Palm Rebounds With Tungsten C

Wi-Fi plus fast processor put Palm back in the game.

July 1, 2003

4 Min Read
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The Tungsten C sports a 1500mAh lithium ion/polymer battery. With light wireless use--e-mail access, Web surfing four to eight times a day--and energy-saving settings on, a charge lasted me two to four days. In rundown tests with backlight on and continuous Wi-Fi usage, battery life was three to five hours. Rundown tests using continuous non-Wi-Fi tasks, such as video/ audio playback, gave me six to eight hours of use--all this despite the inclusion of a blazingly fast 400-MHz Intel XScale PXA255 processor, which provided better performance in Web browsing and video playback than any other PDA.

Palm's transreflective screen on the Tungsten C is incredible: bright and razor sharp, usable both inside and outside. I thought the screen on the Tungsten T was good, but the Tungsten C totally blows it and most of the competition away, including the Dell Axim X5 and iPaq h1910.

The Tungsten C's Wi-Fi setup wizard, as well as basic VPN setup to a Linux PPTP (Point-to-Point Tunneling Protocol) box, were intuitive. Wireless range is limited to 50 to 75 feet indoors, perhaps due to the limited antenna size and placement. I had no trouble accessing POP3/IMAP e-mail with Versamail 2.5, and Web browsing via the new proxy-less Web Browser 2.0, though Web surfing using any 320x320 screen is painful.

There are some significant limitations to the Wi-Fi setup utility: You can do simple monitoring of signal level, but you can't force a DHCP renew; no site-survey tools are included; and 802.1x authentication is not supported (see "Mobile Diagnostics" below). I could, however, set up a wireless network HotSync over PPTP VPN to sync the Tungsten C remotely from a Wi-Fi hotspot. But there were a few glitches--for example, you can't yet install anything to an SD card via network HotSync.

It struck me as an oversight that there's no microphone for voice recording or VoIP (voice over IP). You must purchase the Palm hands-free headset to plug into the audio accessory jack, and output is mono-only--an inexplicable design choice.

The ideal PDA would support Wi-Fi, Bluetooth and GSM/GPRS or have 1xRTT built-in; but it would be expensive and have a battery life measured in minutes. We've a ways to go until PDA nirvana is reached, but the Tungsten C's functionality has Palm on the right track.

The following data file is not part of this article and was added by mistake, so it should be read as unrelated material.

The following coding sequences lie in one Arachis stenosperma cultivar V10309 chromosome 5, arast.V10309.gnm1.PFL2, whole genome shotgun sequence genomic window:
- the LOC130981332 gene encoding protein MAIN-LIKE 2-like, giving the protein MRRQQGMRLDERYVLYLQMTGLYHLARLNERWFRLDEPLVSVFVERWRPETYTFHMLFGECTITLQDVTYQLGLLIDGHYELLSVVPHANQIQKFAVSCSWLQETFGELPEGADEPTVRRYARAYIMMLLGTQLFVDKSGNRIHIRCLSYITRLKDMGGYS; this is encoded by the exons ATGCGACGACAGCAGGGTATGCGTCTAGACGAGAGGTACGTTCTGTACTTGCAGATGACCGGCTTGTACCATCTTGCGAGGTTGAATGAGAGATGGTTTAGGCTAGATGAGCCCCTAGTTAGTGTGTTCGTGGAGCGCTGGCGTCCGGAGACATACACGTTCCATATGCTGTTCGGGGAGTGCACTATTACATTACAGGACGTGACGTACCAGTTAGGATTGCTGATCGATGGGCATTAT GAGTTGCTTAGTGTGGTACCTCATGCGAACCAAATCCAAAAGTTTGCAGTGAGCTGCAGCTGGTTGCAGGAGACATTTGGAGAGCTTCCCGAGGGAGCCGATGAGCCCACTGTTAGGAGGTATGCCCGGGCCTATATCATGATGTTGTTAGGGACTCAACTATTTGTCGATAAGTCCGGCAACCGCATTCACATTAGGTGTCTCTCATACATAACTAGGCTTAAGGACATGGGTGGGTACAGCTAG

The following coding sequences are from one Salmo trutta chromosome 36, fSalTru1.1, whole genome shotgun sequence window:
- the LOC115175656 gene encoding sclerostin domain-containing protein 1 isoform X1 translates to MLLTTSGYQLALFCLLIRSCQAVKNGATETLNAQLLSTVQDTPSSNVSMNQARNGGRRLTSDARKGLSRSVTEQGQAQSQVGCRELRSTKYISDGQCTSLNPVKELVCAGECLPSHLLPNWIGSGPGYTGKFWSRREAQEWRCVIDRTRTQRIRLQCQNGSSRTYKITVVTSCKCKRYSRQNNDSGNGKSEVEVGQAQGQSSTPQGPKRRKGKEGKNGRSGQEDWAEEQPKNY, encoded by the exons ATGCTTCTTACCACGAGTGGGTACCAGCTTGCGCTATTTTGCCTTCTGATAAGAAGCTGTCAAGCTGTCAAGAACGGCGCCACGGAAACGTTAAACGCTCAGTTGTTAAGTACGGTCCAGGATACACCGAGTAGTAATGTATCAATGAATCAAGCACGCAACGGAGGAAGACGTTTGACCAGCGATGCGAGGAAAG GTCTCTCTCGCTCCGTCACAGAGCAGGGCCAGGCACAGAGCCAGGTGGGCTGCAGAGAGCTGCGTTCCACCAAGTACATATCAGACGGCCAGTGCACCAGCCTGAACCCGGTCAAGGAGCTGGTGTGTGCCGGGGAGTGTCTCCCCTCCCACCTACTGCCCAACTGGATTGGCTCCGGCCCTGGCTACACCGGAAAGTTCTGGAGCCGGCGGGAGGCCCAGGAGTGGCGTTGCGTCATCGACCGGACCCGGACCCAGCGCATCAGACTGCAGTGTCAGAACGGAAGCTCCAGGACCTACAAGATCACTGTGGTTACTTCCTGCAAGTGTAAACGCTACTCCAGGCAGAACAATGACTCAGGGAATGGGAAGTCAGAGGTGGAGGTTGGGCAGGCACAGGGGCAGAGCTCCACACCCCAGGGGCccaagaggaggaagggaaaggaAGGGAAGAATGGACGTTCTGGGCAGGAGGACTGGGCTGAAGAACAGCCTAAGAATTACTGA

Richard Hoffman is a Network Computing contributing editor. Write to him at [email protected].

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I also tested Palm's new consumer-focued PDA, the Zire 71. In short, the Zire 71is a home run. Reasonably priced with the same gorgeous color screen as theTungsten C, the Zire runs PalmOS 5 and comes with an ARM processor, 16 MB ofRAM, a SD slot plus a Universal Connector, and for a high cool factor, abuilt-in 640x480 digital camera hidden in the back via a clever slide-up case.While the camera may make this a slam-dunk for real estate agents and insuranceadjusters, I suspect that the low price, plus the inclusion of the fullcomplement of SD and standard Palm expansion ports and OS5 may make the Zire 71well worth considering for enterprise rollouts of PalmOS PDAs. Power users canget the Tungsten units 'T, C or W' for enterprise use and buy the more affordableZire for general-purpose use.

One of the first things I wanted to try with the Tungsten C was mobile wirelessdiagnostics to identify, for instance, unauthorized or improperly secured accesspoints. Unfortunately, I discovered that no wireless sniffer software wasavailable for the Tungsten C, but then Bits & Bolts Software writer offreeware/shareware for Palm OS, Michael Waldron, came to the rescue withNetChaser ( The beta version ofNetChaser (available at the time of my tests) comes with GPS support and APlogging to CSV files, along with good basic functionality. Aside from therelatively limited range of the device, the Tungsten C combined with NetChaserprovides a good, cheap and extremely portable mobile Wi-Fi sniffer solution,which will only get better as the software matures.

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